The Movie Waffler New Release Review - <i>Oculus</i> | The Movie Waffler

New Release Review - Oculus

A pair of siblings attempt to destroy the centuries old mirror responsible for their parents' deaths.

Directed by: Mike Flanagan
Starring: Karen Gillan, Brenton Thwaites, Katee Sackhoff, Rory Cochrane

After moving into a new home with his wife, Marie (Sackhoff), and kids, Kaylie and Tim, software developer Alan (Cochrane) purchases an 18th century Scottish mirror for his home office. Soon his behaviour begins to change and the kids have visions of a strange woman in their father's office. Marie also becomes increasingly unhinged and it all culminates in a night of violence that leaves Alan and Marie dead, Kaylie placed in a foster home, and Tim consigned to a sanitarium. 11 years later, Tim (Thwaites) is released and reunites with Kaylie (Gillan), who has purchased the mirror. Reluctantly, he joins his sister in returning the mirror to their childhood home, where Kaylie plans to destroy it and thus end its reign of terror.
It's not unusual for an inanimate object to act as the antagonist of a horror film. Usually it's a haunted building of some sort, but more random and seemingly innocent items have had far-fetched plots woven around them, the most hilarious of which has to be 1991's The Refrigerator, which came with the ingenious tagline, "No survivors, just leftovers!" For some reason, mirrors have become a staple of the horror movie. Anthology movies as disparate as 1945's Dead of Night and 1974's From Beyond the Grave both featured segments based around evil mirrors, while the 2003 Korean horror Into the Mirror was remade for western audiences as 2008's Mirrors, and I doubt there's a more overworked cliche in horror than the medicine cabinet mirror jump scare. So what can Oculus bring to this particular table?
The answer, unfortunately, is not a lot. Mike Flanagan's film is a feature length expansion of his 2005 30 minute short of the same name. I've always believed expanding a short into a feature is akin to attempting to increase the size of your member; whatever method you apply, the results are destined to get pretty messy. After all, it's not the length that matters, it's what you do with it, and Flanagan does little to justify the extra 75 inches, er, sorry, minutes.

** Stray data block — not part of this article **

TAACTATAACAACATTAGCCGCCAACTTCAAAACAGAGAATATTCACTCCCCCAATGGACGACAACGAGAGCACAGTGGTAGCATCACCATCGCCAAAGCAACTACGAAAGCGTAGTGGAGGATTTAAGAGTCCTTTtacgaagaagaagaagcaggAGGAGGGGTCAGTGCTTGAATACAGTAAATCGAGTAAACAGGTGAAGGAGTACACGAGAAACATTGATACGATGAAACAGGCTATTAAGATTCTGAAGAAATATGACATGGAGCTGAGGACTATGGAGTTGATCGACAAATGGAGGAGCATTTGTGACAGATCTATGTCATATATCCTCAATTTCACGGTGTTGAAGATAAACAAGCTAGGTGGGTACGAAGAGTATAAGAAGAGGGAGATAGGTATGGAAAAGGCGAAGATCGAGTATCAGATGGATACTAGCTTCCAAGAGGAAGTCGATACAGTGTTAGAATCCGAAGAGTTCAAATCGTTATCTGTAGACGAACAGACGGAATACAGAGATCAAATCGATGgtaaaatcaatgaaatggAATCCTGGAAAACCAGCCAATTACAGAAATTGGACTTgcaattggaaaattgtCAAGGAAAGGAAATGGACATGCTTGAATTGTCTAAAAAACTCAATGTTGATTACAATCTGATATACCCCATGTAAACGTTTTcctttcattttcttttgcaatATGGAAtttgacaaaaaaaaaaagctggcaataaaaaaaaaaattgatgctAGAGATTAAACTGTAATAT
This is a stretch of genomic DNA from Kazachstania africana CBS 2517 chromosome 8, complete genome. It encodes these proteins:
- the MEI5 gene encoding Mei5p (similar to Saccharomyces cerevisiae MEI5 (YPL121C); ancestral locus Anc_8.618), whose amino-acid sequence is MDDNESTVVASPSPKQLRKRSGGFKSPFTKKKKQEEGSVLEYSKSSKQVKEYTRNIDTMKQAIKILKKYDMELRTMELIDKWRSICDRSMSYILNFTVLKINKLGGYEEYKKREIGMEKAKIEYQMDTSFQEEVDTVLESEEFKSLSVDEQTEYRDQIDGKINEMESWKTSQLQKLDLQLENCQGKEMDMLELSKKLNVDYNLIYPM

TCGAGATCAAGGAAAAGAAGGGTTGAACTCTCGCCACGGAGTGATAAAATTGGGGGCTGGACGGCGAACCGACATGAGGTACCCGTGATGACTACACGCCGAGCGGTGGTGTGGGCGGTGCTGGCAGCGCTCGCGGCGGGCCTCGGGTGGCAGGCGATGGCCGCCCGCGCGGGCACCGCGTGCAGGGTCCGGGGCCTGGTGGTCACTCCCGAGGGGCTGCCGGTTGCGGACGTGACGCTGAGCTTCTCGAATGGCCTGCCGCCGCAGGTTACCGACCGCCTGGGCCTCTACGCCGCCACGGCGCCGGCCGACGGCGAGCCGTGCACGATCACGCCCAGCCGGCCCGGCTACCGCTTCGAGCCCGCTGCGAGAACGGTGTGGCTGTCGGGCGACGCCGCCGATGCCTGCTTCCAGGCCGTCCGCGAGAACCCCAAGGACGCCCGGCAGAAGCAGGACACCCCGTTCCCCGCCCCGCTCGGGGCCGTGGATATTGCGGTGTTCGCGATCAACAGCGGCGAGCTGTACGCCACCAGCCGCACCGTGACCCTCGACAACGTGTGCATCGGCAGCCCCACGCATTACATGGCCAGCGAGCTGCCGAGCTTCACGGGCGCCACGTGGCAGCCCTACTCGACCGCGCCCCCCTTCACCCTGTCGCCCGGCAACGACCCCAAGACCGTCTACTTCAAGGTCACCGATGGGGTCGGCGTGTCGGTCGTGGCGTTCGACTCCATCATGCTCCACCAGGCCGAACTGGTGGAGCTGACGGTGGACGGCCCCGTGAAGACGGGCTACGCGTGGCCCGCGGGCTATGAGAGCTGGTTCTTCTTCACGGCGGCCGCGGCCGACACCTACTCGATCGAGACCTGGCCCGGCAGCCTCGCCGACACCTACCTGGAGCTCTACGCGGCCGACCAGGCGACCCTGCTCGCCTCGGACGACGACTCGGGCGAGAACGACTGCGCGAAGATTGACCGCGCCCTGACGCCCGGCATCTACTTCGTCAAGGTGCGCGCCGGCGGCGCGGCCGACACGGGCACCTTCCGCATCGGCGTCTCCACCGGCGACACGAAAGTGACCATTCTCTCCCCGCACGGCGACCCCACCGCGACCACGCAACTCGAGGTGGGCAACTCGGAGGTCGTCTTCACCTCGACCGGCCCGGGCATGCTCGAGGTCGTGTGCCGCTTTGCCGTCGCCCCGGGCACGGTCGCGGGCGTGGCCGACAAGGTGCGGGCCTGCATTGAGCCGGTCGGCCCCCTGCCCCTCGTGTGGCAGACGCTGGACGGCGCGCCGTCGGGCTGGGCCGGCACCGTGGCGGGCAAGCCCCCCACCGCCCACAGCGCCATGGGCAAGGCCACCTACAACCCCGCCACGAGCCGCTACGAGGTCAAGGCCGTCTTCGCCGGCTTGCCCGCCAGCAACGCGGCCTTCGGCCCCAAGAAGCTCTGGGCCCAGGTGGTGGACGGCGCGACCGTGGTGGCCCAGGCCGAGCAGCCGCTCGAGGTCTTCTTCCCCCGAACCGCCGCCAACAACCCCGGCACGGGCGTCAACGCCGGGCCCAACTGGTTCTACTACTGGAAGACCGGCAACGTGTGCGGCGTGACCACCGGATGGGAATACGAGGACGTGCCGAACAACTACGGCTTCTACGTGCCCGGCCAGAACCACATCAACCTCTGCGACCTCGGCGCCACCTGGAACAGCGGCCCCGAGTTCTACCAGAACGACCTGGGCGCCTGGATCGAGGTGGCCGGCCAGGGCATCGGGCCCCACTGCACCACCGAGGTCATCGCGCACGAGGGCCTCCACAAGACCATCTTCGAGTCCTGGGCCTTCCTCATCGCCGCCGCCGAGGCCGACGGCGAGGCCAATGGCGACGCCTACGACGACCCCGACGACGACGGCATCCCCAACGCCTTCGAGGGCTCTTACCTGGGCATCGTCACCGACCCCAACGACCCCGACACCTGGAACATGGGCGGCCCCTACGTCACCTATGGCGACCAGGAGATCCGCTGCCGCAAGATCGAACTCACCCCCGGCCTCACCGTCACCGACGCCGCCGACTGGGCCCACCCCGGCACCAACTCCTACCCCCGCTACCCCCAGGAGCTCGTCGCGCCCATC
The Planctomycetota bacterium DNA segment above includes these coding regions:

The movie's two timelines run in parallel, which seems a strange choice given we more or less know from the opening sequence how one of them pans out. Watching Alan and Marie gradually lose the plot reminds us of The Shining, and as with Kubrick's film, we don't spend enough time with them pre-insanity for their rapid decline to have the necessary emotional impact. The present day sequences are slightly more satisfying, thanks to a gripping performance by Gillan as a flame-haired heroine obsessed with vengeance to the point of psychosis. Seeing her become more and more unhinged is the closest the film comes to being an effective fright flick (though maybe growing up in a Celtic land has left me with a fear of crazed redheads).
To Flanagan's credit, he doesn't take the easy route and never cheats the audience with gimmicky sound effects in place of visual scares. The images he presents may not be scary, and certainly add nothing towards creating the required atmosphere of dread, but he valiantly allows them to fail on their own merits. If only more horror film-makers were so brave.

Eric Hillis